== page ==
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What AIG Is Suggesting as an Alternative to Icahn’s Proposal

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Restructuring

American International Group (AIG) has announced that it will spend $500 million on restructuring initiatives for organizational simplification, operational efficiency, and business rationalization. The company’s fourth quarter results included $222 million in pre-tax restructuring, of which $123 million related to previously announced actions. The initiatives also aim to present a strong alternative to Icahn’s proposal of splitting AIG into three businesses to generate higher shareholder value.

The initiatives are expected to generate annualized savings of approximately $400 million–$500 million when fully implemented. Of the total savings, $300 million will be in employee severance and one-time termination benefits, concentrated mainly on senior levels of management.

The company is expected to save another $100 million in costs associated with the modernization of its information technology platforms. The balance savings will be related to costs associated with the consolidation of legal entities and exiting business with lower returns.

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Strategic actions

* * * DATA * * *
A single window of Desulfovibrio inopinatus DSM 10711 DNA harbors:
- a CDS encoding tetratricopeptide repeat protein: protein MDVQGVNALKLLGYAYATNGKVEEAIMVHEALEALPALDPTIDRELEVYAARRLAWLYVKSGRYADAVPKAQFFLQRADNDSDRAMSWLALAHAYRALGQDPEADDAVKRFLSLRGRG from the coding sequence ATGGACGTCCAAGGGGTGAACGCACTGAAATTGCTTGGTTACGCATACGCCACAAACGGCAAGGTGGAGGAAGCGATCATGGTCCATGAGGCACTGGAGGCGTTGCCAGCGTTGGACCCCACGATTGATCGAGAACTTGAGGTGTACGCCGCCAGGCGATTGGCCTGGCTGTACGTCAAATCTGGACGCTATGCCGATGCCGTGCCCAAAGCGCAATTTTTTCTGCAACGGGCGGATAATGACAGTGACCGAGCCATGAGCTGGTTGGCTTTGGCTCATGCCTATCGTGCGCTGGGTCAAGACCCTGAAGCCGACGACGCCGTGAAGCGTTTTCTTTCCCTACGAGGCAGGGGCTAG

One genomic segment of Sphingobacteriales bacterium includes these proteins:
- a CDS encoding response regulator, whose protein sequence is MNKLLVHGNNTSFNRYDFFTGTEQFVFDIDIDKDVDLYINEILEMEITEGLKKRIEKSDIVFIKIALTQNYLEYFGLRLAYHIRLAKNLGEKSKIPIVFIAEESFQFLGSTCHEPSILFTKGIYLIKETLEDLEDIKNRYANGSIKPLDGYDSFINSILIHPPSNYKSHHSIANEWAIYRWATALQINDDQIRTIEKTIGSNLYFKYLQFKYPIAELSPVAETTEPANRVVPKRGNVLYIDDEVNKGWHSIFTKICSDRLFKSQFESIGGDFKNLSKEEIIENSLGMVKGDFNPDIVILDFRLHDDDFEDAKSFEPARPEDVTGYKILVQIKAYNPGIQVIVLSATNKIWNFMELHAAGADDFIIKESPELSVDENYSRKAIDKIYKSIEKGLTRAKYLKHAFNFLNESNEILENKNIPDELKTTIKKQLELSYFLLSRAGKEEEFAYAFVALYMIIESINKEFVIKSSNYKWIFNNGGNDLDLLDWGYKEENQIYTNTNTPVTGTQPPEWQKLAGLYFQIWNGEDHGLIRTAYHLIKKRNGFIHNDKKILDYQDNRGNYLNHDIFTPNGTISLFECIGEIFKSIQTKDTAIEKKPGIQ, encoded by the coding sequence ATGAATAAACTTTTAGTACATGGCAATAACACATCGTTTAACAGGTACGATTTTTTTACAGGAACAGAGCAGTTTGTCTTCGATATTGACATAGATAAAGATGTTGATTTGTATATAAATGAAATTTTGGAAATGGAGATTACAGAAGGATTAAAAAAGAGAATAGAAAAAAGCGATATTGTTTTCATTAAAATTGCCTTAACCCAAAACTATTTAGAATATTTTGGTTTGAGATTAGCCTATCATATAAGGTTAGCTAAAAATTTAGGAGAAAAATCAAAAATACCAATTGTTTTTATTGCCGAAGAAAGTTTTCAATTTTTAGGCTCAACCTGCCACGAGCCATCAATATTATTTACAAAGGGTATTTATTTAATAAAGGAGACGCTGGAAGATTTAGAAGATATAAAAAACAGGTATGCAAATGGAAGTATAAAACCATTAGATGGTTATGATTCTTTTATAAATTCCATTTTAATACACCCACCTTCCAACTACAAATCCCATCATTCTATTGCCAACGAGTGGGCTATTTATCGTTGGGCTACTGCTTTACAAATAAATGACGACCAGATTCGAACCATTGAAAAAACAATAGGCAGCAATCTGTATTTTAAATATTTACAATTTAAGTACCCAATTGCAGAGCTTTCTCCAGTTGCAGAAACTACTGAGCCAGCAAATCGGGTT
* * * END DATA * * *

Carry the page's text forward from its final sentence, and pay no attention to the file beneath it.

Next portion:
AIG announced the sale of AIG Advisor Group in January 2016, which is expected to close in 2Q16. The company has announced an IPO of up to 19.9% of United Guaranty, subject to regulatory approvals, as a first step towards a full separation. It also announced an agreement to sell operations in four Central American countries during the fourth quarter.

In 4Q, AIG has monetized $2.1 billion of legacy assets including 184 million ordinary H shares of PICC Property & Casualty Company Limited in order to boost its capital position.

AIG also grew its book value per share by ~13% during the past year. Compared to this, book value growth per share was ~6% for ACE (ACE) and Allstate (ALL), and ~8% for Chubb (CB) in the past year.

Bailout funds

Insurance players (XLF) with bets in mortgage-backed derivatives faced huge losses after the 2007 crisis, resulting in higher risks of bankruptcy. Following the financial crisis, the US government gave AIG $182 billion in bailout aid, as the company suffered huge losses on mortgage-related derivatives bets.

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